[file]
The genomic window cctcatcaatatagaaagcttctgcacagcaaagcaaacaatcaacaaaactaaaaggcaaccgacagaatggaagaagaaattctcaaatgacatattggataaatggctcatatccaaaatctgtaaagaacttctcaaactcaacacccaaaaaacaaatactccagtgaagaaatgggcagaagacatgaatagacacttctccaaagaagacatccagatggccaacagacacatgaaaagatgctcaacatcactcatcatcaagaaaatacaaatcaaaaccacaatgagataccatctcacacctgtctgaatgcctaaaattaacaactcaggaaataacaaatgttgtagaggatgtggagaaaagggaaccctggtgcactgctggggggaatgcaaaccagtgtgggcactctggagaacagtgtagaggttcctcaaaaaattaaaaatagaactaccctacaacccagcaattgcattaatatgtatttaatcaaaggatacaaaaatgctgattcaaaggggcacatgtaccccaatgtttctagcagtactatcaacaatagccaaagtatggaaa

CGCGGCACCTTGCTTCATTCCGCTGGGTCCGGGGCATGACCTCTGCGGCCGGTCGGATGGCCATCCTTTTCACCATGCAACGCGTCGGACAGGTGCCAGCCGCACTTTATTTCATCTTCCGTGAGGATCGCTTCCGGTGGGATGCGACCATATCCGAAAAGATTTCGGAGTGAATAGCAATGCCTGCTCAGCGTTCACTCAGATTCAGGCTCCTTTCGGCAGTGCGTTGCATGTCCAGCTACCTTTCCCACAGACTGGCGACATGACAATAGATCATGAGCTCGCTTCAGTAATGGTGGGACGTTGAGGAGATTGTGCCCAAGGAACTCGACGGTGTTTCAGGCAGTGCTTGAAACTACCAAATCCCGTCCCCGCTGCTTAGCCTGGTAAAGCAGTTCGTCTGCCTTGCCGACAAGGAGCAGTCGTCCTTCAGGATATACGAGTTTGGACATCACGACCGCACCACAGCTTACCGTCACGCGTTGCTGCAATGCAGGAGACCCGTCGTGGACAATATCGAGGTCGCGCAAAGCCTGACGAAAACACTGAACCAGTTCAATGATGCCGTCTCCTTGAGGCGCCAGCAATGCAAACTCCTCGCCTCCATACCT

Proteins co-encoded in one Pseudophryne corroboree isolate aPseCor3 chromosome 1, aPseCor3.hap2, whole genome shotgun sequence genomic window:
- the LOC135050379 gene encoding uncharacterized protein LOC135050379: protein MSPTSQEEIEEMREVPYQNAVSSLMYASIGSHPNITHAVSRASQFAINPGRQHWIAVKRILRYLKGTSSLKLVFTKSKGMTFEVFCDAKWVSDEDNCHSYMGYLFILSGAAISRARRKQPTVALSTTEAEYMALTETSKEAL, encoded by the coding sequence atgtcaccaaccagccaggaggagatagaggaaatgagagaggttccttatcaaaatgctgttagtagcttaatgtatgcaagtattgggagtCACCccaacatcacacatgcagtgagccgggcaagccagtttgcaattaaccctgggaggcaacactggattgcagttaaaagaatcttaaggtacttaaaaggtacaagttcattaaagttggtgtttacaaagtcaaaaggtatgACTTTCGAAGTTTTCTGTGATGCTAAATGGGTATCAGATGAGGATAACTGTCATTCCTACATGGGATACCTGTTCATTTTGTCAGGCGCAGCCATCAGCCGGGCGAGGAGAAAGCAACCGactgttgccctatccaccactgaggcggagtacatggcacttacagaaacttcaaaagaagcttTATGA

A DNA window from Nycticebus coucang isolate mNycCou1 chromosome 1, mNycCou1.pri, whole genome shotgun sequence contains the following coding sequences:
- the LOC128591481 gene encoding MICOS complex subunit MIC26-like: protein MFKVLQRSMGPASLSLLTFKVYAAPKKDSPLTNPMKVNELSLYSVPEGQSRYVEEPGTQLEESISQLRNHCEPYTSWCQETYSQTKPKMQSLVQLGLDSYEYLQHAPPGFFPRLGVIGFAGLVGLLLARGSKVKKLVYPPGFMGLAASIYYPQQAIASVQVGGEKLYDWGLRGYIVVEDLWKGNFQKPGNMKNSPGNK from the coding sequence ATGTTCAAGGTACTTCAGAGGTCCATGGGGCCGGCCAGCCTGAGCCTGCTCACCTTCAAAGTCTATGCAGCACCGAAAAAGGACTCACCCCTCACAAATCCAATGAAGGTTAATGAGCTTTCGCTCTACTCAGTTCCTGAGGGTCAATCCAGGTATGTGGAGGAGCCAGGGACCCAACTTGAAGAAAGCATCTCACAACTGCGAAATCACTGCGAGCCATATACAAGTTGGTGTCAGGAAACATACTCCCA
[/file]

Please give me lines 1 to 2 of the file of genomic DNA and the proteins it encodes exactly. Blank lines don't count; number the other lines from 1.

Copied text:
The genomic window cctcatcaatatagaaagcttctgcacagcaaagcaaacaatcaacaaaactaaaaggcaaccgacagaatggaagaagaaattctcaaatgacatattggataaatggctcatatccaaaatctgtaaagaacttctcaaactcaacacccaaaaaacaaatactccagtgaagaaatgggcagaagacatgaatagacacttctccaaagaagacatccagatggccaacagacacatgaaaagatgctcaacatcactcatcatcaagaaaatacaaatcaaaaccacaatgagataccatctcacacctgtctgaatgcctaaaattaacaactcaggaaataacaaatgttgtagaggatgtggagaaaagggaaccctggtgcactgctggggggaatgcaaaccagtgtgggcactctggagaacagtgtagaggttcctcaaaaaattaaaaatagaactaccctacaacccagcaattgcattaatatgtatttaatcaaaggatacaaaaatgctgattcaaaggggcacatgtaccccaatgtttctagcagtactatcaacaatagccaaagtatggaaa

CGCGGCACCTTGCTTCATTCCGCTGGGTCCGGGGCATGACCTCTGCGGCCGGTCGGATGGCCATCCTTTTCACCATGCAACGCGTCGGACAGGTGCCAGCCGCACTTTATTTCATCTTCCGTGAGGATCGCTTCCGGTGGGATGCGACCATATCCGAAAAGATTTCGGAGTGAATAGCAATGCCTGCTCAGCGTTCACTCAGATTCAGGCTCCTTTCGGCAGTGCGTTGCATGTCCAGCTACCTTTCCCACAGACTGGCGACATGACAATAGATCATGAGCTCGCTTCAGTAATGGTGGGACGTTGAGGAGATTGTGCCCAAGGAACTCGACGGTGTTTCAGGCAGTGCTTGAAACTACCAAATCCCGTCCCCGCTGCTTAGCCTGGTAAAGCAGTTCGTCTGCCTTGCCGACAAGGAGCAGTCGTCCTTCAGGATATACGAGTTTGGACATCACGACCGCACCACAGCTTACCGTCACGCGTTGCTGCAATGCAGGAGACCCGTCGTGGACAATATCGAGGTCGCGCAAAGCCTGACGAAAACACTGAACCAGTTCAATGATGCCGTCTCCTTGAGGCGCCAGCAATGCAAACTCCTCGCCTCCATACCT